Introduction: What is Known Space?

"Known Space" is the fictional setting of more than 30 stories, 7 novels, and 5 collaborative novels by science fiction author Larry Niven. Niven's first story set in Known Space was published in 1964, and the term "Known Space" was first used in the story "At the Core" (1966). Since 1988, Known Space has also been a shared universe in the Man-Kzin Wars anthology series, to which 20 authors have contributed over 50 stories.  

Specifically, Known Space is described as a bubble, eventually extending about 80 light-years in diameter, which contains the Earth, the portion of the galaxy colonized by humans, and various alien civilizations with whom humans have had contact (also, some stories involve exploratory missions as far as 200 light years from Earth towards galactic north, and 30,000 light-years to the galactic core). The fictional history of Known Space begins nearly 2 billion years in the past, and includes over 1,100 years of "future history", ranging from the last decades of the 20th century to at least 3101 AD.

The two best-known features of the Known Space universe are the Kzinti, aggressive felinoid aliens who first appeared in Niven's story "The Warriors" (1966), and the Ringworld, a megastructure encircling a star, which first appeared in Niven's Hugo and Nebula award-winning novel Ringworld (1970). 

For a complete list of Known Space stories by date of publication, see Sources 

About This Timeline

This timeline is ideally designed as a reference for persons who have already read the stories, as it assumes a basic familiarity with Known Space (its notable locations, alien species, and technologies) and contains numerous plot spoilers. 

It is currently the only Known Space timeline available online, which is both up to date, and includes information from "canon" as well as non-canon sources, with the latter distinguished by green, blue, or red text (see the Color Code, at the beginning of the Timeline).

I am defining canon sources as all Known Space stories and nonfiction writings by Niven himself.  One possible exception is "The Color of Sunfire", a Niven story written in the 1960s, but not published until 1993, containing a description of the Puppeteer homeworld in flight, which is inconsistent with information introduced in Ringworld (1970).  Additionally, there are two early Niven stories, "Bordered in Black" and "One Face", which feature some names and concepts later used in Known Space stories, but are not considered to be part of the Known Space universe. 

Hal Colebatch's story "Telepath's Dance" is considered semi-canonical, as the events which formed its plot were later mentioned in Niven's story "Fly-By-Night".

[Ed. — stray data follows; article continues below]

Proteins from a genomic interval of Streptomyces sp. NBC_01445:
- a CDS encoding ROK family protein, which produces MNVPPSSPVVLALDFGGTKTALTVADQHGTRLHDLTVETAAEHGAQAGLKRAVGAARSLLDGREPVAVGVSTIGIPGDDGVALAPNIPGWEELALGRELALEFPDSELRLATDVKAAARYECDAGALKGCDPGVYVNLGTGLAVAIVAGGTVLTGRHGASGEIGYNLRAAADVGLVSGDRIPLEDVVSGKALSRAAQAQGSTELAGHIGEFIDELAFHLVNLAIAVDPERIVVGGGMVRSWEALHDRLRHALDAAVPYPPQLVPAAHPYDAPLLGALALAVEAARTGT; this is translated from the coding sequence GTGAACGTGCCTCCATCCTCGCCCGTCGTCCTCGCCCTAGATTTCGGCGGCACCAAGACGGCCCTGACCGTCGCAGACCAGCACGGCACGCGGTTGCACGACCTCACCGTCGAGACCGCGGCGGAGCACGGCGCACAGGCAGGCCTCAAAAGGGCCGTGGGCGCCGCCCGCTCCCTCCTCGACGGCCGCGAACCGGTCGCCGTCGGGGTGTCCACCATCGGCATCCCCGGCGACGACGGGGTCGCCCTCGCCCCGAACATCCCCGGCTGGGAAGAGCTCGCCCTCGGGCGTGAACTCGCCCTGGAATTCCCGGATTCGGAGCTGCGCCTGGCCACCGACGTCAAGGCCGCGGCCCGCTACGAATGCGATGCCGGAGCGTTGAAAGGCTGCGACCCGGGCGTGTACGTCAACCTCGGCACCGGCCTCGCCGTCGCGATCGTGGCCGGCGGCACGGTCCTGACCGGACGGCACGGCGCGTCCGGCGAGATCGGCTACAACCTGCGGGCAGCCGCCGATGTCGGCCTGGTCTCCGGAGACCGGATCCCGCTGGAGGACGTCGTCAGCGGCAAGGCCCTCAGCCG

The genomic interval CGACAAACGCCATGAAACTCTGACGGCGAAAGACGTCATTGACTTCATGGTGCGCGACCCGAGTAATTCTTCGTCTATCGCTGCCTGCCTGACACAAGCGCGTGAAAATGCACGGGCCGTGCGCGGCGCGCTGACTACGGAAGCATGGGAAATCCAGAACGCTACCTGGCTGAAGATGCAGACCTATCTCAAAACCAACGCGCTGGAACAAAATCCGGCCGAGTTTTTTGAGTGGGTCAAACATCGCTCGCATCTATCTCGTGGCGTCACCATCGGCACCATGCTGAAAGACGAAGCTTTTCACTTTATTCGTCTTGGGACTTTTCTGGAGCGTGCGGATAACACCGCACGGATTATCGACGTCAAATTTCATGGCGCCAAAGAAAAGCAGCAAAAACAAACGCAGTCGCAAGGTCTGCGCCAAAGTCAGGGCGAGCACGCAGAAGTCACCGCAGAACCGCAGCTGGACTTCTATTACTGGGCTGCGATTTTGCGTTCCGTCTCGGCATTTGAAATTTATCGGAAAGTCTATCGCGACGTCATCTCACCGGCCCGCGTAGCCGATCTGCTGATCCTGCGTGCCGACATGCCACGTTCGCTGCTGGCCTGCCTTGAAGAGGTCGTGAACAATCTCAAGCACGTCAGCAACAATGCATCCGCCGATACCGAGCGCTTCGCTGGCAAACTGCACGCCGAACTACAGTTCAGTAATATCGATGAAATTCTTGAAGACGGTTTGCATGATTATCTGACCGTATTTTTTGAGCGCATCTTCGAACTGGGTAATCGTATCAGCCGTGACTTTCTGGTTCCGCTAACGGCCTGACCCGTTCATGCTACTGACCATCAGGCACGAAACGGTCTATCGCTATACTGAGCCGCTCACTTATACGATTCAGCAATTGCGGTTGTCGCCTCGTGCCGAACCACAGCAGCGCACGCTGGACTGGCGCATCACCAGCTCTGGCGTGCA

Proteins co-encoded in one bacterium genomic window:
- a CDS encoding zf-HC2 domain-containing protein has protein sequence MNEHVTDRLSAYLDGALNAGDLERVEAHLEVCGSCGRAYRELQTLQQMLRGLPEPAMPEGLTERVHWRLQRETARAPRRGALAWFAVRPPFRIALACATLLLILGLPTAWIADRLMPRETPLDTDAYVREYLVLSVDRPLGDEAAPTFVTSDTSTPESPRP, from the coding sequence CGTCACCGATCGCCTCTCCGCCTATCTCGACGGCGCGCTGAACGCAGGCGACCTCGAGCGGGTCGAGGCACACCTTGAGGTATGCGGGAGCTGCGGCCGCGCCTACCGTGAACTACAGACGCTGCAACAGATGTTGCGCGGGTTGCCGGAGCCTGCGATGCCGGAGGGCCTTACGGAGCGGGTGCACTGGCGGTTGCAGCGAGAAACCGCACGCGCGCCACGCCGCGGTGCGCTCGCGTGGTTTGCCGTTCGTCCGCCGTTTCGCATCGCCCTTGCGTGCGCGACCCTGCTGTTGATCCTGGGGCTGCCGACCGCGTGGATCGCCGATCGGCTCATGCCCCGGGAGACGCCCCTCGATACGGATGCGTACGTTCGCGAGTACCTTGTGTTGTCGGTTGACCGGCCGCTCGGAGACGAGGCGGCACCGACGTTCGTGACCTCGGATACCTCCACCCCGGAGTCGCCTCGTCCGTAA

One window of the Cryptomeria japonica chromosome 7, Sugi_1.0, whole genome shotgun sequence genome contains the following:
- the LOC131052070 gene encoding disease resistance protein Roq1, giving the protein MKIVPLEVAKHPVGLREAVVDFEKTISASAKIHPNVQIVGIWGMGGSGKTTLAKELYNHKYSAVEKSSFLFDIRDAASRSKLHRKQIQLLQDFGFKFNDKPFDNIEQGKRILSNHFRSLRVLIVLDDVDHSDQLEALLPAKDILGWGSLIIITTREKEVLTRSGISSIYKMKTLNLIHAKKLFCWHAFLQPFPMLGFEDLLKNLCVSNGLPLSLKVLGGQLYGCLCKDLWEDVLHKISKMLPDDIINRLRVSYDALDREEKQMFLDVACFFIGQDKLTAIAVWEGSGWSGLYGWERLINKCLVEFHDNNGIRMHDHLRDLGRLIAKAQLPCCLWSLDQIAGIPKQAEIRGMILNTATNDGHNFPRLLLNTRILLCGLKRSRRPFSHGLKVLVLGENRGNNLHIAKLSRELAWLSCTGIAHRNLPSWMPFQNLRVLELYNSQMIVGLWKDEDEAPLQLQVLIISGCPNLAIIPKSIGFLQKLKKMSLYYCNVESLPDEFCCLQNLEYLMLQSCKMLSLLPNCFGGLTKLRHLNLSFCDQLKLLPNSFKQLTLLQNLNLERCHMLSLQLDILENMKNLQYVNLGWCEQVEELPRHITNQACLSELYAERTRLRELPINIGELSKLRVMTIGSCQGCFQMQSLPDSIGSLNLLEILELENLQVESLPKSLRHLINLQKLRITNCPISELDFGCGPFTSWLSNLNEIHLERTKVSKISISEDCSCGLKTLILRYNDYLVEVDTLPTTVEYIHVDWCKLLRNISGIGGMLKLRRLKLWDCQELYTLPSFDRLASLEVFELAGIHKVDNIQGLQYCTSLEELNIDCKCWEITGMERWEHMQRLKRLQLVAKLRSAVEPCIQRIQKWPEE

The Ringworld Role Playing Game is also considered semi-canonical, given that in "Canon for the Man-Kzin Wars" (Scatterbrain), Niven used information from the game as part of the "bible" for writers of Man-Kzin War stories, and stated that he had been extensively consulted during the game's development. Hence, for this timeline the presumption is that information in the game is accurate, except where contradicted by canon material.

Everything in the Man-Kzin Wars series is non-canonical, except for the following stories: "The Warriors", "Madness Has Its Place", "Choosing Names", "Telepath's Dance", "Fly-By-Night", and "The Hunting Park".  However, information in Man-Kzin Wars stories may become canonical, even if the stories themselves do not: For example, although the Jotok were first mentioned in Jerry Pournelle and S.M. Stirling's "The Asteroid Queen", and first described in Donald Kingsbury's "The Survivor", a Jotok was featured in "Fly-by-Night".

Wherever canon sources have provided contradictory information, for this timeline I have generally given preference to that which is more recent, unless the earlier information was stated in omniscient narrator voice, and the more recent was not. 

Other Known Space Resources

Those with an interest in Known Space may also wish to visit Lensman's Incompleat Known Space Concordance, or the official Niven site  Lensman's timeline was of great assistance to my own effort, as was Marc Carlson's Known Space Timeline. Note that there is not always agreement between those timelines and this one regarding particular dates 

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